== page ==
unrepresented party “by mailing it to the person’s last known address – in which event
service is complete upon mailing,” Fed. R. Civ. P. 5(b)(2)(C). The latter presumably is the
method the United States used to serve its crossclaim on Ms. Milner. This is not the usual
case, however, because Ms. Milner has not entered an appearance in this action; therefore,
Rule 5(a)(2) governs service of the crossclaim.
Pursuant to Rule 5(a)(2), “[n]o service is required on a party who is in default for
failing to appear. But a pleading that asserts a new claim for relief against such a party must
be served on that party under Rule 4.” Fed. R. Civ. P. 5(a). “Rule 4, and Rule 5(a) as it
applies to parties in default for failure to appear, reflect a policy that a defendant should
receive notice of all claims for relief upon which a court may enter judgment against him.”
Varnes v. Local 91, Glass Bottle Blowers Ass’n of U.S. & Canada, 674 F.2d 1365, 1368
(11th Cir. 1982).
Ms. Milner is “in default for failing to appear” because she has been properly served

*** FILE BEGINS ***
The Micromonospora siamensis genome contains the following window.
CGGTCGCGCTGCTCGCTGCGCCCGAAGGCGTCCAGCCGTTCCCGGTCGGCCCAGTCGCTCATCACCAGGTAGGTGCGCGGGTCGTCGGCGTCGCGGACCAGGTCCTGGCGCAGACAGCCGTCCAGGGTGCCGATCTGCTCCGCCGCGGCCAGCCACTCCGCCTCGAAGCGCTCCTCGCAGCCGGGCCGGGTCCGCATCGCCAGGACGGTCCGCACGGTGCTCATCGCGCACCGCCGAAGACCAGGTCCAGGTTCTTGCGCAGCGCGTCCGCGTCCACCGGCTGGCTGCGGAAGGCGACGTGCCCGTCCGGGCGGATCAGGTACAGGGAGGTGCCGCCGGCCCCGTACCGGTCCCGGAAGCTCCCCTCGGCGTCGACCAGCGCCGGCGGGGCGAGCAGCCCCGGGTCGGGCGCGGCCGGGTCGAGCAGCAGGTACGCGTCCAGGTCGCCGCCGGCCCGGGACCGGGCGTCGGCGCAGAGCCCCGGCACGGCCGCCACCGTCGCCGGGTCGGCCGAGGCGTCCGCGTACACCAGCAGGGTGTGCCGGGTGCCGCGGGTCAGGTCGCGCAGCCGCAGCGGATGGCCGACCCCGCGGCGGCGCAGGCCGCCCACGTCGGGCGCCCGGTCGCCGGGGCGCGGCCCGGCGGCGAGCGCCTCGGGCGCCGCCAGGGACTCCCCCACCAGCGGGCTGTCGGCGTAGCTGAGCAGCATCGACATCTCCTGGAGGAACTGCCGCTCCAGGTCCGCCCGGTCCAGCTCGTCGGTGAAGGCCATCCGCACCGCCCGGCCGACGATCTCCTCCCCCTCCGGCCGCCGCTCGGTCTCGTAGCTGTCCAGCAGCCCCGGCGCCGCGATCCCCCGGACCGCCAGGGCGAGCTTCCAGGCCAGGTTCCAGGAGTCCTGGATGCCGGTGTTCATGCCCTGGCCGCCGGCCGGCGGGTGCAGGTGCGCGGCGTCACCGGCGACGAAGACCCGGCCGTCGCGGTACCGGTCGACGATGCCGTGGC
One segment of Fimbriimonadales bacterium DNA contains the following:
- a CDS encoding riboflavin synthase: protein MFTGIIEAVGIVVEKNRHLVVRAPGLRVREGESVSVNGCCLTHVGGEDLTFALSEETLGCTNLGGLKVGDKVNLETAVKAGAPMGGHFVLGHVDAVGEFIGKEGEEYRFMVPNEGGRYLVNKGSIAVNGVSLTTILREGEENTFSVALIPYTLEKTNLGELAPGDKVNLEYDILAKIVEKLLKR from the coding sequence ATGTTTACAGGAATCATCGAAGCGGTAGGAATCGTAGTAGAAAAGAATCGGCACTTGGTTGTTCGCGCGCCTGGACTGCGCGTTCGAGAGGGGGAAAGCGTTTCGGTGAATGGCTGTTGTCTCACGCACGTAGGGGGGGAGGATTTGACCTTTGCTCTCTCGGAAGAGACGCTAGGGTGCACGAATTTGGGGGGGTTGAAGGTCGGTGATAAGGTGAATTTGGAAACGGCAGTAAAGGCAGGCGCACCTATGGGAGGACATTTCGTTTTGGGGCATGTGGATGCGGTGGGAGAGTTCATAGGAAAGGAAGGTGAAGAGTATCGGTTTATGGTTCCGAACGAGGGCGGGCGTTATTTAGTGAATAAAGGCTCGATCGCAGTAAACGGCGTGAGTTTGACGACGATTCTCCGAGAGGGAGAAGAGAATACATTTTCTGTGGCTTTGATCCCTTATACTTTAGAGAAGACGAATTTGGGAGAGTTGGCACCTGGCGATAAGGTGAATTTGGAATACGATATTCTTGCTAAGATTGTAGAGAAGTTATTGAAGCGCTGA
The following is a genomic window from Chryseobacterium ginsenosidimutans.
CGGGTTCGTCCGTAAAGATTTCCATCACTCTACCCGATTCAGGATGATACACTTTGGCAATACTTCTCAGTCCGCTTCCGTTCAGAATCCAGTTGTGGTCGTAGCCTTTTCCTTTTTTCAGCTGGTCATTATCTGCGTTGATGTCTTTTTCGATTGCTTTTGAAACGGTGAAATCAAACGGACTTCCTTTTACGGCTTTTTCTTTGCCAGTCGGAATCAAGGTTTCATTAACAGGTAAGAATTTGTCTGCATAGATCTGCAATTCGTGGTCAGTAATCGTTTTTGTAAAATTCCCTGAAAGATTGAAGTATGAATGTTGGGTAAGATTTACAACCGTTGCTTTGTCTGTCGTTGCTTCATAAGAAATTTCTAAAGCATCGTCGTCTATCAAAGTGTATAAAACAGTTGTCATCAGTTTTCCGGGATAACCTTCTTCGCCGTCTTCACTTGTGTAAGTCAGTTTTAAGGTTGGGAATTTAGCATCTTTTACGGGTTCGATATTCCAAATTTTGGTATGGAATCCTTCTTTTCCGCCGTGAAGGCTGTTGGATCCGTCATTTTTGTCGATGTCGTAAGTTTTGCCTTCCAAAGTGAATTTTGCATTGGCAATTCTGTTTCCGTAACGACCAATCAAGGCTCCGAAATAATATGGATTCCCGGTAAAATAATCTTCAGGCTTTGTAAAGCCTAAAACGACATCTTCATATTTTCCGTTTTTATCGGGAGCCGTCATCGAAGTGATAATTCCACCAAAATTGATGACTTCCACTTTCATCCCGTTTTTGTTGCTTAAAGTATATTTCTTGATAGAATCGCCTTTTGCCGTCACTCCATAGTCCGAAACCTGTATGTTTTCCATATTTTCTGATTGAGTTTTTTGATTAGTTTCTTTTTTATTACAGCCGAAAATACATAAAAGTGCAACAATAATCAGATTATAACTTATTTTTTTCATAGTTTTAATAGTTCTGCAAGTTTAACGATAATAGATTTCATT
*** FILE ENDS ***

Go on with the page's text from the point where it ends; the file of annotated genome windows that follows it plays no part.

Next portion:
with the summons and a copy of FTB’s complaint, but has not appeared in this action in any
shape or form. Fed. R. Civ. P. 5(a)(2). The fact that an entry of default has not been entered
by the Clerk as to Ms. Milner’s failure to answer or otherwise respond to the original
complaint filed by FTB is of no material consequence.4 That is because under Rule 5(a)(2),
a party can be “in default for failing to appear,” even where the clerk has not entered that
party’s default. Fed. R. Civ. P. 5(a)(2). See Varnes, 674 F.2d 1368 n.3 (“A court need not
have adjudicated a party as being in ‘default’” for Rule 5(a)(2) to apply.); Cutting v. Town
of Allenstown, 936 F.2d 18, 21 n.1 (1st Cir. 1991) (“Where defendants . . . were served with
the summons and d[id] not appear and answer within the required period, they [were] ‘parties
in default’ for Rule 5(a) purposes,” notwithstanding that “the clerk had yet to enter a
default.” (citing Varnes, 674 F.2d at 1368 n.3)).
Even though Ms. Milner is in default and not entitled to service of any litigation
papers in this suit, Rule 5(a)(2) nonetheless requires service of any pleading asserting a new
claim for relief. See Fed. R. Civ. P. 5(a)(2); see also Charles Alan Wright & Arthur R.
Miller, 4B Federal Practice & Procedure Civ. § 1144 (3d ed. 2008) (“[A]lthough a party in
default for failure to appear is not entitled to receive a copy of any paper in the action, he is
entitled to receive a pleading asserting a new or additional claim for relief against him, but